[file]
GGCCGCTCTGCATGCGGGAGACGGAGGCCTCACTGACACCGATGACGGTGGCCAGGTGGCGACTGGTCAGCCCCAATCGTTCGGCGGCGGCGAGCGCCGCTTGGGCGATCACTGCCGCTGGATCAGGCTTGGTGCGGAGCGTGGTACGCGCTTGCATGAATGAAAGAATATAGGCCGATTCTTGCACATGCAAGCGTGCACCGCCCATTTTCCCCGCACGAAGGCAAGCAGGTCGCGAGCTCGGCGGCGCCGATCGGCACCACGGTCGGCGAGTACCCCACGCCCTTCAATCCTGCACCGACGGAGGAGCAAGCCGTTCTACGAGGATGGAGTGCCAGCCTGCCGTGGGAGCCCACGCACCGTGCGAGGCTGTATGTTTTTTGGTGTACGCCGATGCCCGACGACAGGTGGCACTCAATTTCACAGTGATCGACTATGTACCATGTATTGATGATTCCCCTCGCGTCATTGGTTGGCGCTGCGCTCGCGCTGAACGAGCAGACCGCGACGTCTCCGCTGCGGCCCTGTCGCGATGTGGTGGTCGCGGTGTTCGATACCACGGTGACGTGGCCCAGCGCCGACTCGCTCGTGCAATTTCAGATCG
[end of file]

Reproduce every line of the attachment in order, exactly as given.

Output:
GGCCGCTCTGCATGCGGGAGACGGAGGCCTCACTGACACCGATGACGGTGGCCAGGTGGCGACTGGTCAGCCCCAATCGTTCGGCGGCGGCGAGCGCCGCTTGGGCGATCACTGCCGCTGGATCAGGCTTGGTGCGGAGCGTGGTACGCGCTTGCATGAATGAAAGAATATAGGCCGATTCTTGCACATGCAAGCGTGCACCGCCCATTTTCCCCGCACGAAGGCAAGCAGGTCGCGAGCTCGGCGGCGCCGATCGGCACCACGGTCGGCGAGTACCCCACGCCCTTCAATCCTGCACCGACGGAGGAGCAAGCCGTTCTACGAGGATGGAGTGCCAGCCTGCCGTGGGAGCCCACGCACCGTGCGAGGCTGTATGTTTTTTGGTGTACGCCGATGCCCGACGACAGGTGGCACTCAATTTCACAGTGATCGACTATGTACCATGTATTGATGATTCCCCTCGCGTCATTGGTTGGCGCTGCGCTCGCGCTGAACGAGCAGACCGCGACGTCTCCGCTGCGGCCCTGTCGCGATGTGGTGGTCGCGGTGTTCGATACCACGGTGACGTGGCCCAGCGCCGACTCGCTCGTGCAATTTCAGATCG